The Hebrew word translated “make a joyful noise” means “rejoice, cheer, shout in triumph.” Some Old Testament contexts convey the notion of raising a battle cry or blowing a trumpet in jubilation. In Psalm 95, God’s people boisterously exclaim their praise and thanksgiving to God. Silent worship is not their kind of ritual. Among Christians, Lutherans in particular have developed a rich tradition of both choral and congregational singing, meriting the moniker “the singing church.”

Recent executive orders by various American governors have declared it unlawful for a congregation to gather in person. Even when phased reopening orders have permitted gathering (in reduced numbers and with social distancing), sometimes congregational singing has been prohibited. In Minnesota, the current policy is only slightly more lenient, with guidelines urging that at most one designated cantor should sing, but only when wearing a face mask and remaining at double the standard social distance (that is, 12 feet away).

In effect, the governor has censored congregations from performing an age-old ritual known as the Venite; the Office of Matins is now beyond the pale of public decency. Even the cantor, if he were to perform what should be a corporate ritual as a soloist, cannot do so in fidelity to the meaning of the lyrics: singing out, shouting for joy—muzzled behind a mask?

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Eating Out, Getting a Facial, Going to Church—Here Are the New Regulations for Minnesota

Yesterday Minnesota Gov. Walz issued Executive Order 20–63 (or try revised link here), which generally maintains the prior limit of gatherings to ten people but now permits restaurants, hair salons, churches, and a few other operations to reopen—in a narrowly prescribed manner.

Each business must follow a Minnesota Employer Preparedness Plan Requirements Checklist specific to its industry.

Going Out to Eat—Small Families Only, Please!

Can your family go out to eat? Mine cannot legally sit together at the same table, since we are a household of eight—a demographic reality that also caused us disproportionate hardship when the stores rationed toilet paper on a per household, rather than per person, basis.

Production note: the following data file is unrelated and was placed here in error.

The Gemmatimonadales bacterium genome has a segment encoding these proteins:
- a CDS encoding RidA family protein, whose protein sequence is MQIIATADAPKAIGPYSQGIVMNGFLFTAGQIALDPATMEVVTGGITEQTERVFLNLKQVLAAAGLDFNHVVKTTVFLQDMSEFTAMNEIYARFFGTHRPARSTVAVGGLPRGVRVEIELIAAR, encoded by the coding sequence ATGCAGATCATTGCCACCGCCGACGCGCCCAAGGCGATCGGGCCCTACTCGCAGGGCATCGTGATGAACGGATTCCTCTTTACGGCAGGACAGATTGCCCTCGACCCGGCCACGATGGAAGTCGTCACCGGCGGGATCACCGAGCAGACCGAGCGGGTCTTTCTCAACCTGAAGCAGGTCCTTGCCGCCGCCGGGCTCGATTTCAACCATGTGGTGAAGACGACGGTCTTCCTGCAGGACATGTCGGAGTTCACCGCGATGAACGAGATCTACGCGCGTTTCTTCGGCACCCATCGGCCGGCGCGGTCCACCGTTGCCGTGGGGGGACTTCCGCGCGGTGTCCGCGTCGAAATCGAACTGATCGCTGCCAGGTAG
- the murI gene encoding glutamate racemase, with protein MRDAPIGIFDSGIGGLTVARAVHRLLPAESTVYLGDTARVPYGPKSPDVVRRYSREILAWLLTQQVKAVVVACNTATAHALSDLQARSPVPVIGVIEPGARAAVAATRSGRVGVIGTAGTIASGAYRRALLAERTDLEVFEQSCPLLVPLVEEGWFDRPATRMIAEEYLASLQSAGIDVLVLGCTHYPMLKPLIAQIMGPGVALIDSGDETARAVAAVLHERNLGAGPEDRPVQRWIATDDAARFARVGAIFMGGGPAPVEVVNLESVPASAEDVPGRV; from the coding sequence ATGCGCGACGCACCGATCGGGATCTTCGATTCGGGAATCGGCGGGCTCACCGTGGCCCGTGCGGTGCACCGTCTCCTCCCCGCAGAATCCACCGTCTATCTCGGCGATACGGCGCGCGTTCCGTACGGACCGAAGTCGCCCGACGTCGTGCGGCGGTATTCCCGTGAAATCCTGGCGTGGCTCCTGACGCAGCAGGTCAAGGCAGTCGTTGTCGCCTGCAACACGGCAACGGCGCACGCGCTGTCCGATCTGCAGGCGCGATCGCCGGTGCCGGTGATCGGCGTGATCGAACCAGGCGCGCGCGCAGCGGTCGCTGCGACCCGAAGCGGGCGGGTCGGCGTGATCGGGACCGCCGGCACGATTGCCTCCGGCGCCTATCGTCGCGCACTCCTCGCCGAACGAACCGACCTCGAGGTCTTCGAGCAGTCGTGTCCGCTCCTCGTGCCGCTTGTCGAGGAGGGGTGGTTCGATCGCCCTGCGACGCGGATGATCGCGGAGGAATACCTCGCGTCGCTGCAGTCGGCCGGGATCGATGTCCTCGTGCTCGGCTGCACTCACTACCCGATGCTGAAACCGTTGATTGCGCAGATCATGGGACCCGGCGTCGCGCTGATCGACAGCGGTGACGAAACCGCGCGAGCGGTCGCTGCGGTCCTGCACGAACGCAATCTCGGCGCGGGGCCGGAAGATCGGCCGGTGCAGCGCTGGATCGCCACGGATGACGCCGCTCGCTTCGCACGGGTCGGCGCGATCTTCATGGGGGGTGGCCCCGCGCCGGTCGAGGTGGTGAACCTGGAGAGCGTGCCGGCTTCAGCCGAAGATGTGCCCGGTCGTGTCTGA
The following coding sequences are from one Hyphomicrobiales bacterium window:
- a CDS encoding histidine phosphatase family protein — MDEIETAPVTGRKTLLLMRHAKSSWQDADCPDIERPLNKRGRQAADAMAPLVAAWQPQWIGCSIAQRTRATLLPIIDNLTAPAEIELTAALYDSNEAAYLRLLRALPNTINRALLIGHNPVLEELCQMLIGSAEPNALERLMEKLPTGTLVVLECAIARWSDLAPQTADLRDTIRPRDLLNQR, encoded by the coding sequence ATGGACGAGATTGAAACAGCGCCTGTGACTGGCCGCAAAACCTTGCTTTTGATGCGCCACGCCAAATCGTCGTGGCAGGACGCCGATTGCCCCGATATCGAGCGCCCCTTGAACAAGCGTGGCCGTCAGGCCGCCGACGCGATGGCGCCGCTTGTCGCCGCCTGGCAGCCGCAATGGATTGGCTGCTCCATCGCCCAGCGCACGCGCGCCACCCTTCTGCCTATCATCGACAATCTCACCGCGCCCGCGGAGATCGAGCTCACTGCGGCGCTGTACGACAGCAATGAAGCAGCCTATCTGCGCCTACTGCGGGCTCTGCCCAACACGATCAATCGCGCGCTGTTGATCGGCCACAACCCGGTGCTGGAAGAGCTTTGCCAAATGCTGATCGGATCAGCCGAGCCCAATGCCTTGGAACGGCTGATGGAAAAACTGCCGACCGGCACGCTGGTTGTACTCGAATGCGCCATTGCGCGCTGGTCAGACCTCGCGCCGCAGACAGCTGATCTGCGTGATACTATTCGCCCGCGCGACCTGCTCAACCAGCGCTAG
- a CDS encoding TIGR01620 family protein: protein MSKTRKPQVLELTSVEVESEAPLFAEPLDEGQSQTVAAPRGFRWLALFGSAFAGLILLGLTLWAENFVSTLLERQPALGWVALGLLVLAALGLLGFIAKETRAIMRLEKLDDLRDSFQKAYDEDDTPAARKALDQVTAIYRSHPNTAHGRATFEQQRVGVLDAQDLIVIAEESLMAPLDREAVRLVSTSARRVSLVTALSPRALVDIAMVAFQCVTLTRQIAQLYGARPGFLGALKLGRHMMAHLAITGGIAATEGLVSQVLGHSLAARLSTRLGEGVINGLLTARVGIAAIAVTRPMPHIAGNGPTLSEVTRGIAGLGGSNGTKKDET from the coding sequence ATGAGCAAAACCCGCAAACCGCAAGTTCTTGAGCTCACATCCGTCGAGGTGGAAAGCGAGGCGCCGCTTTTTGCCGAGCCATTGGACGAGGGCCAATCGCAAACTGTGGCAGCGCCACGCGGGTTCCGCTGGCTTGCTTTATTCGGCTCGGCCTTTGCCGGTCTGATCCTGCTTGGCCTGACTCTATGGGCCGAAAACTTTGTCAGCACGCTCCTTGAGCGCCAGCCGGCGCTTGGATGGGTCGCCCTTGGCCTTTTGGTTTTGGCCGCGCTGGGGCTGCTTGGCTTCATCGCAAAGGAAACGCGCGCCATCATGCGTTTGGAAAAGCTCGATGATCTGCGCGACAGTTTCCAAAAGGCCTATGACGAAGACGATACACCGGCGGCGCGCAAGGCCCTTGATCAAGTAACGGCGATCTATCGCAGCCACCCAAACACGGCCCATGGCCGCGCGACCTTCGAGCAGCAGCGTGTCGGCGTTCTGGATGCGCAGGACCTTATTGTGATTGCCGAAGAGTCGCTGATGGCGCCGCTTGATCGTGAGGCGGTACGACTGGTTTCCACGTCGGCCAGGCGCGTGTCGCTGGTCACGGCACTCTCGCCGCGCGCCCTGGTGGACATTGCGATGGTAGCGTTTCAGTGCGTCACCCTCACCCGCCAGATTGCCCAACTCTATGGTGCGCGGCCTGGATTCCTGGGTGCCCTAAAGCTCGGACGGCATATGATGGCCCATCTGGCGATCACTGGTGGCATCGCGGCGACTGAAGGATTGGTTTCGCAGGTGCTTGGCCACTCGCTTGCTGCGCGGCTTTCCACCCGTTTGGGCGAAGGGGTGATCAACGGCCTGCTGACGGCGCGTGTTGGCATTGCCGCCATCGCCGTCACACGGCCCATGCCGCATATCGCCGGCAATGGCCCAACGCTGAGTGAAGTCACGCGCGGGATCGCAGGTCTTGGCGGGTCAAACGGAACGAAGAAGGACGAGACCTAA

➤A limit of two customers may be seated together at the counter for service at any one time.

➤A limit of four customers may be seated together at a table at any one time, unless the customers are a household, then the limit is six customers. (Restaurants and Bars, p. 5; or try revised link here

Hmm. What if my wife and I sit at the counter, max two, and our six children sit socially distanced from us at a table? For my wife and me, it would be like a date. For the six children and the waiting staff, it would be quite an adventure!

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MN "Opens" Churches Like Never Before

Today Minnesota Gov. Walz issued Executive Order 20-63 (or try revised link here), which generally maintains the prior limit of gatherings to 10 people but now permits churches to gather up to 250 people or 25% building capacity, whichever is less.

The order requires churches to follow a special Minnesota Employer Preparedness Plan Requirements Checklist for places of worship. Here are some highlights.

(Note: On May 28, 2020, the government website altered the URLs for both the EO and the checklist, and also modified checklist. This blog was written on the basis of a May 27 version, which has slightly different content and consequently different pagination.)

Bibles, Hymnals, and Bulletins (p. 4, pt. 6)

Shared hymnals and religious texts should be removed as they cannot be effectively cleaned. Consider the following options:
➤Use projectors to guide participants through the order, prayers, and texts of the service.
➤Distribute paper copies in a way that minimizes contact by anyone but the service participant, and do not reuse.
➤Provide electronic copies of text used for services to participants to access on their personal devices prior to the service

Singing (p. 5, pt. 10)

Singing is a higher-risk activity as it more forcefully expels respiratory droplets than speaking. And the act of singing may contribute to transmission of COVID-19, possibly through emission of aerosols. Congregations should refrain from singing. Congregations are strongly encouraged to offer pre-recorded music or only one cantor singing at a distance of at least 12 feet from anyone else during the service, while wearing a facemask.

Holy Communion (p. 5, pt. 12)